MANHATTAN (CN) — Roasting the lawyer’s latest request for compassionate release as a media stunt, a federal judge refused Tuesday to let Michael Cohen stay at home during the novel coronavirus pandemic.
“Apparently searching for a new argument to justify a modification of his sentence to home confinement, Cohen now raises the specter of Covid-19,” U.S. District Judge William Pauley III wrote. “That Cohen would seek to single himself out for release to home confinement appears to be just another effort to inject himself into the news cycle. As the government points out, he is ‘manifestly ineligible’ for compassionate release and has not exhausted his administrative remedies.
“Ten months into his prison term, it’s time that Cohen accept the consequences of his criminal convictions for serious crimes that had far reaching institutional harms,” Pauley continued.
Cohen’s attorney Roger Adler expressed his disappointment that the court would not even schedule a hearing amid escalating coronavirus infections across New York despite a state-ordered lockdown.
“With BOP not having alcohol-based hand sanitizer, and not testing inmates, corrections officers, staff, or delivery people, with inmates housed in close quarters, the risk of a medical tsunami is a palpable threat,” Adler said in a statement, using an abbreviation for the federal Bureau of Prisons.
“Whatever anyone may think about my court submissions, they were made in good faith and should not be fobbed off as a bid for ‘media attention,’” he added.
Convicted on what Pauley had previously called a “veritable smorgasbord of fraudulent conduct,” President Trump’s former fixer has floated several rationales since December for a break on his three-year sentence.
Touting his cooperation in federal, state and congressional investigations, Cohen has blamed his loyalty to the president for behavior to which he pleaded guilty: tax fraud, campaign-finance fraud and false statements to Congress.
Cohen noted that he committed his crimes in service of hiding Trump’s alleged affair with pornographic film actress Stormy Daniels and disguising the details of a thwarted Trump Towers Moscow deal.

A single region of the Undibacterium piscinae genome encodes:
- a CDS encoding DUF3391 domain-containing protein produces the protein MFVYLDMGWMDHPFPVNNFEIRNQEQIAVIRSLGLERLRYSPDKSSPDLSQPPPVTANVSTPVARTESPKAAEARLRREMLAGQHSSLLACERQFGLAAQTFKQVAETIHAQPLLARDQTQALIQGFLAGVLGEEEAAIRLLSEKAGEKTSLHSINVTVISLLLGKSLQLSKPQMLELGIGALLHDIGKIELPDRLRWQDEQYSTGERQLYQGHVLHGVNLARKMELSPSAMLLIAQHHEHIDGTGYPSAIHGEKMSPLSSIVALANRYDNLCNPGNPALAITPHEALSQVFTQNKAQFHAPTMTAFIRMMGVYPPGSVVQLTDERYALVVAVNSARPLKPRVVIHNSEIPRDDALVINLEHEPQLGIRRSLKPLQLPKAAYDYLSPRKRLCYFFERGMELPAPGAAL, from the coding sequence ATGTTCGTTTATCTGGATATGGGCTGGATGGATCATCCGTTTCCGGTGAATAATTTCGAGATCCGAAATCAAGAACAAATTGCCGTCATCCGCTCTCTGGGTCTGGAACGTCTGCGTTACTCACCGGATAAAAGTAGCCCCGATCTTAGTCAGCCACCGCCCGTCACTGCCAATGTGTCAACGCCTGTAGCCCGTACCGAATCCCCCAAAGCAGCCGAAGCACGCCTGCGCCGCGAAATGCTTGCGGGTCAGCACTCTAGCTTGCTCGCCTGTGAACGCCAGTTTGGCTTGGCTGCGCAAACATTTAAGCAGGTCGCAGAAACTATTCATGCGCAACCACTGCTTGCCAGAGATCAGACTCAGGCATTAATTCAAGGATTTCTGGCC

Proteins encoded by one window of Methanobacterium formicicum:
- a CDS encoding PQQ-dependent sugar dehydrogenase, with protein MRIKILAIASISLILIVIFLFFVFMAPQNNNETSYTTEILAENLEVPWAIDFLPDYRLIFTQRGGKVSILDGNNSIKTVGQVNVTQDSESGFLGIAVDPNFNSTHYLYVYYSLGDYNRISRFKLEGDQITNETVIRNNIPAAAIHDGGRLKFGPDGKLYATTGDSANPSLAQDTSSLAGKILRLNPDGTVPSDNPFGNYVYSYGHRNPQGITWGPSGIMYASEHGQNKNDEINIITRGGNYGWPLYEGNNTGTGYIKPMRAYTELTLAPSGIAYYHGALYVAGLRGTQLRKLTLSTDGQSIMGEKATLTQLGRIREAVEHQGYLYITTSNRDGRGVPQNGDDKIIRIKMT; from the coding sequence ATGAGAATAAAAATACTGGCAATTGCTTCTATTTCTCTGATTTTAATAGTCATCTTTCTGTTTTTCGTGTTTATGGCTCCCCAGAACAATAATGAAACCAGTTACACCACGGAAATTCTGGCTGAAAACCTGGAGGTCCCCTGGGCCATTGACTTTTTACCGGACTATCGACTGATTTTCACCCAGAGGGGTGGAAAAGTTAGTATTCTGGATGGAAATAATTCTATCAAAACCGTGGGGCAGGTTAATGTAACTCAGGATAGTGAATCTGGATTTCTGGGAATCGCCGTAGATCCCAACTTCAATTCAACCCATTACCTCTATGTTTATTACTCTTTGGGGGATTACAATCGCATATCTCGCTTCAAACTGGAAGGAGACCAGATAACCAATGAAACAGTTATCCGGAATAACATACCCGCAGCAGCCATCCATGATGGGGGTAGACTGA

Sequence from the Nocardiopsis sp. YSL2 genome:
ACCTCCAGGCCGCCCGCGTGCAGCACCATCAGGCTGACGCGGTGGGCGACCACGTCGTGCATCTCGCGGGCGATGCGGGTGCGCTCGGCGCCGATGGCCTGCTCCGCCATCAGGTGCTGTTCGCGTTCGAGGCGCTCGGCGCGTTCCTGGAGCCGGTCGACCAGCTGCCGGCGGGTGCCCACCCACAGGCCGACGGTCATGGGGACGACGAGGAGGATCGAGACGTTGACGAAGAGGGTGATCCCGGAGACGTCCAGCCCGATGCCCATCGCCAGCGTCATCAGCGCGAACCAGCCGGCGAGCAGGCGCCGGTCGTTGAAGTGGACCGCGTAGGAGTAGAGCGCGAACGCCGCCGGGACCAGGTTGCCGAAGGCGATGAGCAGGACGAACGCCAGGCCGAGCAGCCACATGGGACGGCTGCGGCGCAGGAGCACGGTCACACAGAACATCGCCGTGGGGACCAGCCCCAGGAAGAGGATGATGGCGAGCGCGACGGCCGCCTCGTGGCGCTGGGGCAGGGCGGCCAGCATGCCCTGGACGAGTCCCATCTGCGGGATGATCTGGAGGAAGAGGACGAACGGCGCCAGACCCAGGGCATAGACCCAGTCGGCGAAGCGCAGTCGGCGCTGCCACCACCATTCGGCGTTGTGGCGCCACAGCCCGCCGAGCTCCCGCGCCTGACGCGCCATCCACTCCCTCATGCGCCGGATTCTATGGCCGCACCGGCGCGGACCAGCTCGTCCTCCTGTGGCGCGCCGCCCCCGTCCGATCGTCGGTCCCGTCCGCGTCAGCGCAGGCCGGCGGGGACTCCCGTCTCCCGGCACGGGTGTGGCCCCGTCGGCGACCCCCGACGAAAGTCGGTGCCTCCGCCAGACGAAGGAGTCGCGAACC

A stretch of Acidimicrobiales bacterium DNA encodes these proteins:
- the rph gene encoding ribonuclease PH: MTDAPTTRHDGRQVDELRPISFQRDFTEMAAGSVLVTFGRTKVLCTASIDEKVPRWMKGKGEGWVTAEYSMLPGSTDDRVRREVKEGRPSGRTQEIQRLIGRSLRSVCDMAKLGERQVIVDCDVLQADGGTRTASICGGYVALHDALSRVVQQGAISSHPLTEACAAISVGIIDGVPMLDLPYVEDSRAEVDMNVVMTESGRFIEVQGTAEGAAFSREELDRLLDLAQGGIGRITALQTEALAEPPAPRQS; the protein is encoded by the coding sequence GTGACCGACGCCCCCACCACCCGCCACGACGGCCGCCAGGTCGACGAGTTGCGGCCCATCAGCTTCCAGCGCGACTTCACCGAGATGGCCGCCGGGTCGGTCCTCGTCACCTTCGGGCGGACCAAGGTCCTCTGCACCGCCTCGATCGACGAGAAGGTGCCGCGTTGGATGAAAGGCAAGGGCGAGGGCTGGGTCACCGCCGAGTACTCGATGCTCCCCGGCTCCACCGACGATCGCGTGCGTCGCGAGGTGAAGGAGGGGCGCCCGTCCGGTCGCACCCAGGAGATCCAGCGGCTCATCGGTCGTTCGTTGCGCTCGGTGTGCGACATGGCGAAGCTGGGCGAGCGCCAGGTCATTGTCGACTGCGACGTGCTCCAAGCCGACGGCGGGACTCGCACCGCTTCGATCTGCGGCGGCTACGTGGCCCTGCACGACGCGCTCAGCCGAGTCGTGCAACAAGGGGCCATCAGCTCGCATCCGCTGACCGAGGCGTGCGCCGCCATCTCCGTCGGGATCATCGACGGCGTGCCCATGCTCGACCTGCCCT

Cooperating in investigations could inspire prosecutors to file what is known as a Rule 35(b) motion for a sentencing break, but Pauley wrote that such a motion would be beyond Cohen’s control.
“The fatal flaw in Cohen’s motion is that only the prosecutor can file a Rule 35(b) motion,” Pauley wrote. “And the government’s decision not to file such a motion is entitled to considerable deference.”
During his sentencing in late 2018, Assistant U.S. Attorney Nicolas Roos skewered Cohen for “selective cooperation.”
Prosecutors have opposed Cohen’s subsequent requests for relief at every turn, even as the national health emergency prompted widespread calls to release nonviolent prisoners.
"Cohen has not even attempted to argue that he is uniquely at risk as compared to other inmates,” Assistant U.S. Attorney Thomas McKay wrote in a recent motion. “Nor could he: He is 53 years old and in good health.”
Cohen says he has pulmonary issues, and his attorney urged the judge not to let the coronavirus turn a three-year sentence into a capital crime.
The Bureau of Prisons recently reported its first confirmed case of Covid-19 infection inside Brooklyn’s Metropolitan Detention Center over the weekend. Cohen is confined in Otisville, New York.
On Monday, union officials for correctional officers at the New York state prison confirmed that their latest high-profile inmate, Harvey Weinstein, has coronavirus.
After his March 11 sentencing on rape and sexual assault charges, the ex-Hollywood mogul was transferred to Buffalo-area Wende Correctional Facility from Rikers Island, the notorious New York City jail complex where multiple coronavirus cases are confirmed.
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